Citrus Fruit Processing
The term “citrus” (“agrumes” in French, “agrios” or “citricos” in Spanish) is a generic name designating a large group of universally popular edible fruits. According to the current system of plant taxonomy, the genus “Citrus” belongs to the subfamily of Aurantioideae, family of Rutaceae, order of Geraniales (Davies and Albrigo, 1994). The genus comprises numerous varieties of fruits known by their popular names: sweet oranges (Citrus sinensis), sour and bitter oranges (C. aurantium), mandarins (C. reticulata), grapefruit (C. paradise), pomelo (C. grandis), lemons (C. limon), limes (C. latifolia and C. aurantifolia), citrons (C. medica), etc. and a very large number of hybrids and cybrids (cytoplasmatic hybrids). The kumquats (Fig. 1.1) belonging to a related but different genus (Fortunella) are extensively cultivated in southern China and have some commercial importance, particularly in the Greek island of Corfu and elsewhere as candied fruit. The taxonomy of the Citrus genus has been extensively investigated by Swingle (1943). A colorful illustrated guide to the citrus varieties of the world is available (Saunt, 1990).
HISTORY OF CITRICULTURE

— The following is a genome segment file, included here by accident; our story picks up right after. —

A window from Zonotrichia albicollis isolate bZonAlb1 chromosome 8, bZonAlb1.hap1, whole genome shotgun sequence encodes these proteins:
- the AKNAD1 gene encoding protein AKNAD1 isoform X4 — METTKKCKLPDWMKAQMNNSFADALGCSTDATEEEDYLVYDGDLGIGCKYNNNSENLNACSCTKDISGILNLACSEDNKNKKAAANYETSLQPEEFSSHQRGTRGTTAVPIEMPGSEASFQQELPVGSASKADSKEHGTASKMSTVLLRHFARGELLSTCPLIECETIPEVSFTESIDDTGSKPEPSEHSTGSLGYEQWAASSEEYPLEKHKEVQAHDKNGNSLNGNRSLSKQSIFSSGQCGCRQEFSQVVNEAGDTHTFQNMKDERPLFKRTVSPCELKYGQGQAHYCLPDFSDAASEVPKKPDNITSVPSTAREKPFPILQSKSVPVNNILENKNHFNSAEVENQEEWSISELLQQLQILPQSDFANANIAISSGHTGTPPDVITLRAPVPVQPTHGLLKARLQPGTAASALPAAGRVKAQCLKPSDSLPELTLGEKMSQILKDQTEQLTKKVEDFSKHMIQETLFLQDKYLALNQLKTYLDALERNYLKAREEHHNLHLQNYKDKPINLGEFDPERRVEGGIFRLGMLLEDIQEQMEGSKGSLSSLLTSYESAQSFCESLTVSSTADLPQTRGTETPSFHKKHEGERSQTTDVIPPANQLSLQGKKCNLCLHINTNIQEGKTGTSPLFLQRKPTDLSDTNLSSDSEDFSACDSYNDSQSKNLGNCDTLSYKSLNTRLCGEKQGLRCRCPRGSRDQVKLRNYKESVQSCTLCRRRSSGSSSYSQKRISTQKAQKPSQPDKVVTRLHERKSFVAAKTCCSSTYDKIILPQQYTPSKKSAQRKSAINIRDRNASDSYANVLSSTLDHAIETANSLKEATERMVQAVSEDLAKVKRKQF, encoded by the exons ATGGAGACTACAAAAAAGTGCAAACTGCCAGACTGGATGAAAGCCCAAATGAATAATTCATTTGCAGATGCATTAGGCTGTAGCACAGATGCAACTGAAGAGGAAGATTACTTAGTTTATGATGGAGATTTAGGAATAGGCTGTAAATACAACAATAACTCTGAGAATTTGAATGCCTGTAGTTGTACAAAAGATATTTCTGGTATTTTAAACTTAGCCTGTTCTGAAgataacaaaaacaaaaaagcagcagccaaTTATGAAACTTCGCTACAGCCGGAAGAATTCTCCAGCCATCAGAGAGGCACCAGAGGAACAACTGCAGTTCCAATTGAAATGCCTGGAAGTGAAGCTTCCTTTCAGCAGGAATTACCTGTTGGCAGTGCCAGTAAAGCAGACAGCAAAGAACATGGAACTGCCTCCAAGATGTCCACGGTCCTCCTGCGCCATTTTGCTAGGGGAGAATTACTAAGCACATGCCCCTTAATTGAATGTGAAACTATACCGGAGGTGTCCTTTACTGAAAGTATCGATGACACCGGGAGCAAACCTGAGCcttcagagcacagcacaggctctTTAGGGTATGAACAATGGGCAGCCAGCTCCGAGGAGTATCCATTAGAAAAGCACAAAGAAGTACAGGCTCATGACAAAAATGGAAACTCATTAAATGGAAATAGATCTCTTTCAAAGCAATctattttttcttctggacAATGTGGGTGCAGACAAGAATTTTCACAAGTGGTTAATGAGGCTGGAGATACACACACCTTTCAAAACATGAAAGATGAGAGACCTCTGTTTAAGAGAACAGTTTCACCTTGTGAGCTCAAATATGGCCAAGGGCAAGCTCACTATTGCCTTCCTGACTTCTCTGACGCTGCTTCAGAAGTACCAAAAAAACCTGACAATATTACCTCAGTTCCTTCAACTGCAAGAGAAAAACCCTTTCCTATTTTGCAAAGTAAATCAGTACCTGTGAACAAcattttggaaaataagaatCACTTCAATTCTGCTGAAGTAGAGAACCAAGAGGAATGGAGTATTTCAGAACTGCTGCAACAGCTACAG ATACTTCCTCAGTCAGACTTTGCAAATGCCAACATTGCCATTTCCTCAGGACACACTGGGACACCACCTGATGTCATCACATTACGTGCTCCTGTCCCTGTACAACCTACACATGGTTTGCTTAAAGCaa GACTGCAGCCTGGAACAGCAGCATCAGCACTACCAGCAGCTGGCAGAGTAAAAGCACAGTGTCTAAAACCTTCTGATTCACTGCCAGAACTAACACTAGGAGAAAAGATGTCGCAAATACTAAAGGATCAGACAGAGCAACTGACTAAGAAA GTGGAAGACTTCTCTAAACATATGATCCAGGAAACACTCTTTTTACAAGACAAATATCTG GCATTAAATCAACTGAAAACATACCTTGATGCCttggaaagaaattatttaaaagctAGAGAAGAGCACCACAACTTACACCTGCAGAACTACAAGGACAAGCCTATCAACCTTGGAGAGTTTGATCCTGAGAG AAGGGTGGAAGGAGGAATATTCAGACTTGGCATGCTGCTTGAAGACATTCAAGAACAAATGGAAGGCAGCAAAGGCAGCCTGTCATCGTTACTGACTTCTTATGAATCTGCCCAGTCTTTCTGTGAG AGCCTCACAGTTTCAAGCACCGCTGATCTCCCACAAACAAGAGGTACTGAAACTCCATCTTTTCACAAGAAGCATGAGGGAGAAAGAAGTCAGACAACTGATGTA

Although the cultivation of citrus trees is believed to have been practiced at least 4000 years ago in the “tropical and subtropical areas of the Asian continent and the Malaysian archipelago” (Dugo and Di Giacomo, 2002), uncertainties exist as to the true origins of citriculture. Apparently, different varieties of citrus were predominant in different parts of the world. Thus, while the Chinese origin of the sweet orange (Batchelor and Sinclair, 1961) and of the lemon (Bartholomew and Sinclair, 1951) is widely accepted, historians agree that the grapefruit did not originate in China or south-east Asia (Sinclair, 1972). However, different distributions have also been proposed. According to Rouseff et al. (2009), sweet oranges may have originated in India, the trifoliate orange and mandarin in China, and acid citrus types in Malaysia. At any rate, however, it seems certain that some varieties of citrus have been cultivated in China for many centuries. Trade, wars, and emigration, coupled with the attractive fragrance and flavor of the fruit, brought about the diffusion of citrus to the Middle-East, Northern Africa, and Southern Europe in the early Middle-Ages, and much later to the Americas and to Australia. One variety of the citron (etrog) was apparently known in the Middle-East, at least two centuries before Christ (Tolkowsky, 1938; Braverman, 1949). The Portuguese introduced “superior varieties” of oranges to Europe (Braverman, 1949). The word for “orange” is “burtokal” in spoken Arabic and “portokal” in Turkish, indicating clearly the role of the Portuguese in introducing the orange to Europe and the Middle- East via Spain. Mainly because of their fragrance in the flowering season, orange trees were highly appreciated items in the luxurious gardens of European nobility, where special areas known as “orangeries” were reserved for their culture. For a detailed study of the history of citriculture, see Tolkowsky (1938) and Reuther et al. (1967).
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